There is nothing harder than faking visual chaos. No. There is nothing harder than randomness in general.
As humans, we have this built-in need to organize the world around us; ideas, objects, even people. Life becomes less confusing when everything is recognized, differentiated, and understood. Classification is something I try to embrace wholeheartedly, to the extent that I have almost no issues with stereotypes, “-isms” (I classify myself as a feminist, for example), and other methods of uncomfortable classification. Consciously classifying myself clearly for others makes it easier for people to understand me, attracting and deflecting them accordingly to my benefit. It’s some sort of branding, I guess.
Last night, I was assisting some friends in setting up a booth at event. The set-up included pegging small packages on a clothesline.
They had started pegging the packages systematically.
The red packages were hung neatly behind each other, as were the blue packages and the green packages. The distance between each of the packages was exactly the same. Each clothesline had seven packages. Actually, the display looked like an exercise in mathematical precision.
The designer in me went crazy trying to hijack the display of packages to look much more random. But my friend looked at me with shock; I was, after all, ruining his perfect visual system.
Then I started thinking about randomness.
It goes against our nature to create randomness. Away from the field of visual arts, as humans, we can’t come up with truly random numbers without help. There have always been methods for generating random numbers — dice, coin flipping, roulette wheels. In IT, you can use computational algorithms that produce long sequences of apparently random results, which are in fact completely determined by an algorithm, and are thus inherently predictable. There are also quantum-to-classical randomness extractors, which are much better at generating randomness. We are incapable of randomness, in a way.
It’s very confusing. Here we are, anxious to make sense of the complicated world around us; we hate randomness. We systematize, classify, correlate, measure, notice, realize. Yet this instinctual hatred of randomness screws everything up, as our cognitively hard-wired brains are constantly finding meaningful patterns in meaningless noise. Our brain and senses are prepared to interpret stimuli according to an expected model (this is called priming, and it is thought to play a large part in the systems of stereotyping), so we often systematize incorrectly, leading to disasters.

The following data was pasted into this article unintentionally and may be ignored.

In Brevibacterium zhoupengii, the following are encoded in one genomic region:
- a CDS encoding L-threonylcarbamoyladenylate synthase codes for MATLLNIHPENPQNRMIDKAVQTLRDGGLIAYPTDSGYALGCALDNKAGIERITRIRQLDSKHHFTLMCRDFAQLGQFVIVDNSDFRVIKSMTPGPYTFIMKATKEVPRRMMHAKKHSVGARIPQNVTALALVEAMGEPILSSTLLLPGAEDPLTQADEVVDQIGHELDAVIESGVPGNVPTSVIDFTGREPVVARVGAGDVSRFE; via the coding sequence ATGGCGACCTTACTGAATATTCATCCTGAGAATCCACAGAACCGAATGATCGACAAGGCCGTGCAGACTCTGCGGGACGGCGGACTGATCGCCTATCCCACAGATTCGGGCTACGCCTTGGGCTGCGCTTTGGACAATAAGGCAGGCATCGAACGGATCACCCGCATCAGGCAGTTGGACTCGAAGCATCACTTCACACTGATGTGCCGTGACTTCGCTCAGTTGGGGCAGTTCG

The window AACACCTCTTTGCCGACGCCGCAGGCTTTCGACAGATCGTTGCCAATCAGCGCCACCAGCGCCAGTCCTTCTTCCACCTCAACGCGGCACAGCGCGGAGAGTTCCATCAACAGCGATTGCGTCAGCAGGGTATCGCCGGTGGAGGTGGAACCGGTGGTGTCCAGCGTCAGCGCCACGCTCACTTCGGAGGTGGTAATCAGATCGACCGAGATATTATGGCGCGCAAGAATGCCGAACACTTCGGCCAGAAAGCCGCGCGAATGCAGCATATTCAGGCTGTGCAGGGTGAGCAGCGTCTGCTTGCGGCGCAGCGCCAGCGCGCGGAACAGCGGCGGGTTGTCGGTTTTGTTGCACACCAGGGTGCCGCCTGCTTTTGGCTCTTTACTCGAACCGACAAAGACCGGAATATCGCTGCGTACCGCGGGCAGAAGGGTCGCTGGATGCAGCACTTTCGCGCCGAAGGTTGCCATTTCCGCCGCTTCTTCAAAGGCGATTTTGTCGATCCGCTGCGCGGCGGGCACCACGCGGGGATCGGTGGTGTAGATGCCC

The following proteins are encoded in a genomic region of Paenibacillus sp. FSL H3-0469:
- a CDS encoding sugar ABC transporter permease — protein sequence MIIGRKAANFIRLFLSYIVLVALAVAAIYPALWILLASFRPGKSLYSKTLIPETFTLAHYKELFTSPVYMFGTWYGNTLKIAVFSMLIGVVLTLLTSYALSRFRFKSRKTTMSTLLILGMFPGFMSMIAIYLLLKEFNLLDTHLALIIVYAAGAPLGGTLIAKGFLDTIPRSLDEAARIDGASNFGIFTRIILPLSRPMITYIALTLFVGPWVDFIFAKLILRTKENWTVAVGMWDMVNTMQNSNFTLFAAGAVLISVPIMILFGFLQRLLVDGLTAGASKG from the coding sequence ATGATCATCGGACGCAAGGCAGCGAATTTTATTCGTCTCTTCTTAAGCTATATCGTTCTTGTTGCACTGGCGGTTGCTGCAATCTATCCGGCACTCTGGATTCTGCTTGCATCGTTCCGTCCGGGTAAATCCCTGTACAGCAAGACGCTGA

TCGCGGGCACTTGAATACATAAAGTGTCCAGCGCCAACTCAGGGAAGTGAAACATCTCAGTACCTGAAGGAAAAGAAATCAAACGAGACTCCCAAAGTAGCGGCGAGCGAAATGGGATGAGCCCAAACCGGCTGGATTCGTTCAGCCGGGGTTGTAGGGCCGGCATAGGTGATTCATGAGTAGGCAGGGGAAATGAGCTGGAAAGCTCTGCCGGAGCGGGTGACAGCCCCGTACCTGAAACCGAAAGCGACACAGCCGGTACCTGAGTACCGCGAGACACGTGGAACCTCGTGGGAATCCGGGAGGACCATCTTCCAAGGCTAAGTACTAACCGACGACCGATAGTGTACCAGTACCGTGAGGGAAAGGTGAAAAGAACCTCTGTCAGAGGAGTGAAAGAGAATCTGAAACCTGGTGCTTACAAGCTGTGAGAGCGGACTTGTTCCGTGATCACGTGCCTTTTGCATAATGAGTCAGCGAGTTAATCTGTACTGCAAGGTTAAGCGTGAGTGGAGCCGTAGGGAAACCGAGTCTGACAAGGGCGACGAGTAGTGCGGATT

Confused enough? Let me confuse you further. Back to visual randomness.
Whether you brain is hard-wired to hate it or not, randomness is good, at least visually, and to an extent. Your eye does not like excessive orderliness. Take the rule of thirds, for example. It’s a “rule of thumb” or guideline which applies to composing visual images such as designs, films, paintings, and photographs. Basically, what the rule of thirds does is fake lack of balance using mathematics. It says: an image should be imagined as divided into nine equal parts by two equally-spaced horizontal lines and two equally-spaced vertical lines, and that important compositional elements should be placed along these lines or their intersections.
Here’s a picture cropped with and without the rule of thirds:
When the stone in the middle, it looks bad, even bordering on offensive. It looks like the picture is yelling at you. That’s why the rule of thirds is good; it helps set balance in a visual composition.
Take a look at these displays:
Pretty right? Look at how random the bottles look. How the balls hang at random heights. How the cages are random sizes. Imagine how they would look if they were perfectly aligned, if they were the same size, or if there was a distinguishable pattern. Not good. They wouldn’t look natural.
Of course, there isn’t anything random in how these displays were set. Someone painstakingly created the layouts to fake the perfect randomness. When I first started practicing design, I found it immensely difficult to fake randomness. Ten years later, I still have to work really hard on a random layout. A visually-untrained person will never be able to set the packages randomly, or understand why I had to set them randomly.
The non-randomness of randomness is beautiful.
If you were a person who isn’t aware of how randomness is awesome, impossible, necessary, and never random, I hope you start seeing how beautiful randomness is. It is never just there. It’s a conscious act in a world that inherently hates it.